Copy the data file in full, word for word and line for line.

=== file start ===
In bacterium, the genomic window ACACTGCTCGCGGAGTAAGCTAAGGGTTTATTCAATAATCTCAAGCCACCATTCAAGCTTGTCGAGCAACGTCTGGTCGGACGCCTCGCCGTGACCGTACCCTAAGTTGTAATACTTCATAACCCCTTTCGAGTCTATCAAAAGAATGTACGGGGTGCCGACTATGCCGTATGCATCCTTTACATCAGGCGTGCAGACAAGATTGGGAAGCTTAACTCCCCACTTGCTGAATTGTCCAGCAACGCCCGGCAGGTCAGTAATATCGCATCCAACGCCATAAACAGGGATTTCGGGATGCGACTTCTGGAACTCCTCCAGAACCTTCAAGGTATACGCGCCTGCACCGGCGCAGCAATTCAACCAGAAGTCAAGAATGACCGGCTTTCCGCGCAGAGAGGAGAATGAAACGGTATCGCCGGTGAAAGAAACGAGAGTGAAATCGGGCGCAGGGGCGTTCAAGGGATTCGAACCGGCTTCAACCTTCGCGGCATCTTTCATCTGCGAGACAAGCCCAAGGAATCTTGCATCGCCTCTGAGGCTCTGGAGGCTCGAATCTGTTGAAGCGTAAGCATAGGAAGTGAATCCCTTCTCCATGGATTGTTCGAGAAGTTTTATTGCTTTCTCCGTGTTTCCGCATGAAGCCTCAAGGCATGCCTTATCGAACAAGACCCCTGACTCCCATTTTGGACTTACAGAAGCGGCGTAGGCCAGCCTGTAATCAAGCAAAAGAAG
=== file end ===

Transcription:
In bacterium, the genomic window ACACTGCTCGCGGAGTAAGCTAAGGGTTTATTCAATAATCTCAAGCCACCATTCAAGCTTGTCGAGCAACGTCTGGTCGGACGCCTCGCCGTGACCGTACCCTAAGTTGTAATACTTCATAACCCCTTTCGAGTCTATCAAAAGAATGTACGGGGTGCCGACTATGCCGTATGCATCCTTTACATCAGGCGTGCAGACAAGATTGGGAAGCTTAACTCCCCACTTGCTGAATTGTCCAGCAACGCCCGGCAGGTCAGTAATATCGCATCCAACGCCATAAACAGGGATTTCGGGATGCGACTTCTGGAACTCCTCCAGAACCTTCAAGGTATACGCGCCTGCACCGGCGCAGCAATTCAACCAGAAGTCAAGAATGACCGGCTTTCCGCGCAGAGAGGAGAATGAAACGGTATCGCCGGTGAAAGAAACGAGAGTGAAATCGGGCGCAGGGGCGTTCAAGGGATTCGAACCGGCTTCAACCTTCGCGGCATCTTTCATCTGCGAGACAAGCCCAAGGAATCTTGCATCGCCTCTGAGGCTCTGGAGGCTCGAATCTGTTGAAGCGTAAGCATAGGAAGTGAATCCCTTCTCCATGGATTGTTCGAGAAGTTTTATTGCTTTCTCCGTGTTTCCGCATGAAGCCTCAAGGCATGCCTTATCGAACAAGACCCCTGACTCCCATTTTGGACTTACAGAAGCGGCGTAGGCCAGCCTGTAATCAAGCAAAAGAAG